The House Select Committee on Benghazi has been running for about one year and five months now, and it's spent about $4.6 million investigating the 2012 attacks on the U.S. consulate in Benghazi. That's a lot. But it's not nearly as much as some other notable political probes. (Videos via C-SPAN, Congressman Trey Gowdy)
Let's start with maybe the most famous — the Watergate Committee. Created to probe President Richard Nixon's cover-up of the Watergate hotel break-ins, the committee's hearings became something of a national spectacle thanks to continuous TV coverage. (Videos via PBS, C-SPAN)
The committee managed to extract key testimonies from several witnesses, including White House counsel John Dean III and Nixon's deputy assistant Alexander Butterfield. Of course, it eventually prompted Nixon to resign, though he was pardoned of all wrongdoing by his successor, Gerald Ford.
Another big televised spectacle, the investigations into the Iran-Contra affair were taken up jointly by special House and Senate committees. Over 41 days of televised hearings, key players in the scandal offered dramatic testimony about the covert arrangement to sell weapons to Iran and funnel the proceeds to Nicaragua's Contra rebels. (Videos via C-SPAN)
The joint hearings shed plenty of light on the scandal but produced few concrete results. The final report was undercut by a dissenting minority report from some Republican committee members, and most of the convictions associated with the scandal were eventually overturned, vacated or pardoned.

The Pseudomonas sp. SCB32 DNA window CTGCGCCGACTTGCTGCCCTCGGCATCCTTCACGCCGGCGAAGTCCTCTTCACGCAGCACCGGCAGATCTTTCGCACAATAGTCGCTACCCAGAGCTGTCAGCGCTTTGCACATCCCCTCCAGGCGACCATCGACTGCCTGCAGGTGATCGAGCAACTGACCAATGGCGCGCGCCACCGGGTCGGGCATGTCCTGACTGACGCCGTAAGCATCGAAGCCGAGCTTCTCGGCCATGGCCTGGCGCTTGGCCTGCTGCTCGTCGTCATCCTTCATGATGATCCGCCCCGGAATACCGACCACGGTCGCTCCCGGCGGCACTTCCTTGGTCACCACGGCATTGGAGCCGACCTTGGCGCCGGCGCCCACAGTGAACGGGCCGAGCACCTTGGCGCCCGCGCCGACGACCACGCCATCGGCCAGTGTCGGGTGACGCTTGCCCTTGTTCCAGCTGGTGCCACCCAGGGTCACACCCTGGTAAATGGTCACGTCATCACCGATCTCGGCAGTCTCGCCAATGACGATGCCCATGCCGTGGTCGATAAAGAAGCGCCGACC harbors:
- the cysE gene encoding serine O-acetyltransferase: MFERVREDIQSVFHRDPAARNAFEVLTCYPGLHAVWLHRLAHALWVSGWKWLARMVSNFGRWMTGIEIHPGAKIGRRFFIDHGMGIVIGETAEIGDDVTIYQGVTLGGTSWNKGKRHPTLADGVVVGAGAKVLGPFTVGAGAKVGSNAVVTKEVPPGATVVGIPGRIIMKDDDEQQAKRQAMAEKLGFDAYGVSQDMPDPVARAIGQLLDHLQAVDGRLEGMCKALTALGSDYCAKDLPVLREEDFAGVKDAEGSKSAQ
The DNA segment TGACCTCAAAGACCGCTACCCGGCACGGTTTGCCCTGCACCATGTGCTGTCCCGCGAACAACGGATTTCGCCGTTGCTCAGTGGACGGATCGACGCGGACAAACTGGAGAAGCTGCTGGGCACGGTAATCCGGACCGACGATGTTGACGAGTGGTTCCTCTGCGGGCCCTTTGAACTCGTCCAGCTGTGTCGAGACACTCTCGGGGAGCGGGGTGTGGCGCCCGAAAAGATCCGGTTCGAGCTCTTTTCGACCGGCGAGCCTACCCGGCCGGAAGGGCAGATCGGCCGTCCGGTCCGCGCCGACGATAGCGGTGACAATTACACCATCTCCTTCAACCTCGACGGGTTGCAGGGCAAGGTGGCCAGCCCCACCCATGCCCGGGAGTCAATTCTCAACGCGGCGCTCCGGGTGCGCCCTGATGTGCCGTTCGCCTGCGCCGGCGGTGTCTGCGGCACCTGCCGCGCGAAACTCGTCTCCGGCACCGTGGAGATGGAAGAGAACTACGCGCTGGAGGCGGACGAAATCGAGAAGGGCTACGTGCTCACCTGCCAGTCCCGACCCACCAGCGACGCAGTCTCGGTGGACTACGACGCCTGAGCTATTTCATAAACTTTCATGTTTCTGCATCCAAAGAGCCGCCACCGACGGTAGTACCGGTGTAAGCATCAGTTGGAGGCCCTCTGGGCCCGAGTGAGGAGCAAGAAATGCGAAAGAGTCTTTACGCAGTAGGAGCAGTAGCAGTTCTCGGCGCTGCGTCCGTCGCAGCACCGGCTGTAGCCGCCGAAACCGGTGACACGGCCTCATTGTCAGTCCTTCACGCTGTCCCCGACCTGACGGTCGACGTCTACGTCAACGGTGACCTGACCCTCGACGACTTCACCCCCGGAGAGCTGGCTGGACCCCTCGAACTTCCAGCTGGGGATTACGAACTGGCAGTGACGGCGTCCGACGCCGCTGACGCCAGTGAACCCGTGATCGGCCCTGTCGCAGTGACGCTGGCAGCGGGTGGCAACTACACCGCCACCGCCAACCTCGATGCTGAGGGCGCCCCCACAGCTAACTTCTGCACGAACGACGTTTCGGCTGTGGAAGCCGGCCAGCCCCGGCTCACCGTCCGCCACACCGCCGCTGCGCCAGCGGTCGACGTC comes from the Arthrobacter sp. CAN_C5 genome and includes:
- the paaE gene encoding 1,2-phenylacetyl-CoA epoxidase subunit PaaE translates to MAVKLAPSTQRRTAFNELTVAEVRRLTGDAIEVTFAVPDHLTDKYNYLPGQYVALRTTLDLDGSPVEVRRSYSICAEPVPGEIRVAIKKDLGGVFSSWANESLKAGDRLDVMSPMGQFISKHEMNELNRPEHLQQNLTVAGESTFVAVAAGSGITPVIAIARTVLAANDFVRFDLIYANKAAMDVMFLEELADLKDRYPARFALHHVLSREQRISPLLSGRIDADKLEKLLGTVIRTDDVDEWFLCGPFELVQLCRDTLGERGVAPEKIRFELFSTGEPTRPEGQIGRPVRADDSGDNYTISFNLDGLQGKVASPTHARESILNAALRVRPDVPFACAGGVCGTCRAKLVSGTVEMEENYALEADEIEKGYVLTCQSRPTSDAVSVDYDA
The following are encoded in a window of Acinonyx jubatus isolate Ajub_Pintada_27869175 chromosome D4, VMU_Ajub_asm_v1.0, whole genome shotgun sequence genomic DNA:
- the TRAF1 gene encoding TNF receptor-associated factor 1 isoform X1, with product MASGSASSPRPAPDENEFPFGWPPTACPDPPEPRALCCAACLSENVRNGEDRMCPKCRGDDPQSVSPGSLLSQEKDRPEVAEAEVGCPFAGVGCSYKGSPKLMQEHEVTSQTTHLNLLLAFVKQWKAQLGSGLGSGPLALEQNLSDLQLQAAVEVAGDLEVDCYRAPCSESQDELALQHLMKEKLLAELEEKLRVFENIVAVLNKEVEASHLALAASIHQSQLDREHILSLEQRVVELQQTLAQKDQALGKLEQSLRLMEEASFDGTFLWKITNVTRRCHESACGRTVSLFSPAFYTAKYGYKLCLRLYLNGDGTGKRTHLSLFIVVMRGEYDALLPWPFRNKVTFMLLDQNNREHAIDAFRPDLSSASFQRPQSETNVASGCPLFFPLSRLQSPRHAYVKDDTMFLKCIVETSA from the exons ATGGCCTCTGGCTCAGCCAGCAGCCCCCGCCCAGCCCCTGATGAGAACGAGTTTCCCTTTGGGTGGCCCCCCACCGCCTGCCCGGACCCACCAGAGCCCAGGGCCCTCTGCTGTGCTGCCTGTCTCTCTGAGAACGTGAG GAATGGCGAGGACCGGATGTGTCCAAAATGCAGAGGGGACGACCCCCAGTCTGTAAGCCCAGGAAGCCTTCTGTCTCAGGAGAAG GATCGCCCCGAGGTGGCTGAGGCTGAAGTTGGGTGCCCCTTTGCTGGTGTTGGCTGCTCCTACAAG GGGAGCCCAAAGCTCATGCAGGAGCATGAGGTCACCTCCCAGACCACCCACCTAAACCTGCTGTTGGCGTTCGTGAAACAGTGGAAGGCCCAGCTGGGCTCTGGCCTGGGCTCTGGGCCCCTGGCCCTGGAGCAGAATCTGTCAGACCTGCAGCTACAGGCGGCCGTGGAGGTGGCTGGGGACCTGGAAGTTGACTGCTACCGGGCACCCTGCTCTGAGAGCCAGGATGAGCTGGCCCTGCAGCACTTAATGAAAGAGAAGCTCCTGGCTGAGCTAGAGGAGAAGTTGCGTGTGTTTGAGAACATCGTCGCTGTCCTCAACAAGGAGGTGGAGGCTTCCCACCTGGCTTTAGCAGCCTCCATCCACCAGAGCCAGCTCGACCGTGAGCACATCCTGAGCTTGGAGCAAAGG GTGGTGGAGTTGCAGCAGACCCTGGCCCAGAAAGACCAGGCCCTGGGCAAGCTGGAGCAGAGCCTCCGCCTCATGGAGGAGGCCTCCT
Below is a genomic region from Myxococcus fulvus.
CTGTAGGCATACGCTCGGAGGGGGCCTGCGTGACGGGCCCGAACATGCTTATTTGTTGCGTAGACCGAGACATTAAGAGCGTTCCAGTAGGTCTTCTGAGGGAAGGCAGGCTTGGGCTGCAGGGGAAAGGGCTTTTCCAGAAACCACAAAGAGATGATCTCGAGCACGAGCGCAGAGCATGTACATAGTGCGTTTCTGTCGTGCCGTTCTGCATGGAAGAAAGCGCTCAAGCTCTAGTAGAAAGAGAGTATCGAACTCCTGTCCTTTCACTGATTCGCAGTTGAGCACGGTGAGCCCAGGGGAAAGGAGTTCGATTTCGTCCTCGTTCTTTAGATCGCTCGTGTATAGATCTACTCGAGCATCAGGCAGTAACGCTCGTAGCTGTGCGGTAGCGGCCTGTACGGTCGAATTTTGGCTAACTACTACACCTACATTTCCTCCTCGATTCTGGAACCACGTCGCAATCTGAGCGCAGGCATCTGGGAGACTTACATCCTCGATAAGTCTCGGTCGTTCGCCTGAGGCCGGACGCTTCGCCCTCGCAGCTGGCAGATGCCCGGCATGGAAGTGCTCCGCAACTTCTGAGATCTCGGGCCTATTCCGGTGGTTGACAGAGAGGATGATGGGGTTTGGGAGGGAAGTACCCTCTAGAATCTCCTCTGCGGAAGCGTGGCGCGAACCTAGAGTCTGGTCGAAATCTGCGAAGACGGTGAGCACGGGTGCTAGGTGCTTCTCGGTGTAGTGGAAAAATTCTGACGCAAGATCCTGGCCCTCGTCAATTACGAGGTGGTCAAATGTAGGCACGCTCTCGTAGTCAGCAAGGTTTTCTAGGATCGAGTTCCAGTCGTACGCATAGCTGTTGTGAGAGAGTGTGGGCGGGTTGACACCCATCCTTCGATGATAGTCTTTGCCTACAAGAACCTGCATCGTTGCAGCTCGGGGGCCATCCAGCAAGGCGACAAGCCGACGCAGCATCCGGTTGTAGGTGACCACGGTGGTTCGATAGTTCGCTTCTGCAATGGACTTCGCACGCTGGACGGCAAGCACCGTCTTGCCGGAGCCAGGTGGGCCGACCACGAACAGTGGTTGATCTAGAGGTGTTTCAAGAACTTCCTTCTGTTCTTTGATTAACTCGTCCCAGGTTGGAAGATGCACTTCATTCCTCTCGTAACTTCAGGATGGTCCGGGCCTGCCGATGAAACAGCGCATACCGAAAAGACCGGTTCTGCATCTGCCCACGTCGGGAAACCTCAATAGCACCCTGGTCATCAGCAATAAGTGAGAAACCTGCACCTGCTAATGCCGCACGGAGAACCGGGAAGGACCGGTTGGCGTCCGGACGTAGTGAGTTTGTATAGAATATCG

The investigation that almost cost Bill Clinton the presidency originated not in Congress, but from the Justice Department — and it cost about 10 times as much as the Benghazi probe. Independent counsel Kenneth Starr's original investigation of the Whitewater land deal morphed into a broader probe of Clinton's alleged wrongdoings — most famously, his affair with Monica Lewinsky. (Video via ABC)
Starr's report formed the groundwork for Clinton's impeachment in the House. Though he was later acquitted of those charges by the Senate, the scandal continues to dog his career. (Video via C-SPAN)
After the Sept. 11 terrorist attacks, Congress commissioned an independent bi-partisan committee to investigate the circumstances that lead up to the attacks. Led by former New Jersey Gov. Thomas Kean, the commission poured through millions of pages of documents and interviewed survivors and high-level officials. (Videos via C-SPAN)
The commission's report provided the definitive account of the attacks and also placed some amount of blame on the FBI and CIA for failing to anticipate the hijackings. The report's recommendations have also influenced the federal government's post-9/11 security reforms.
This video includes an image from Getty Images.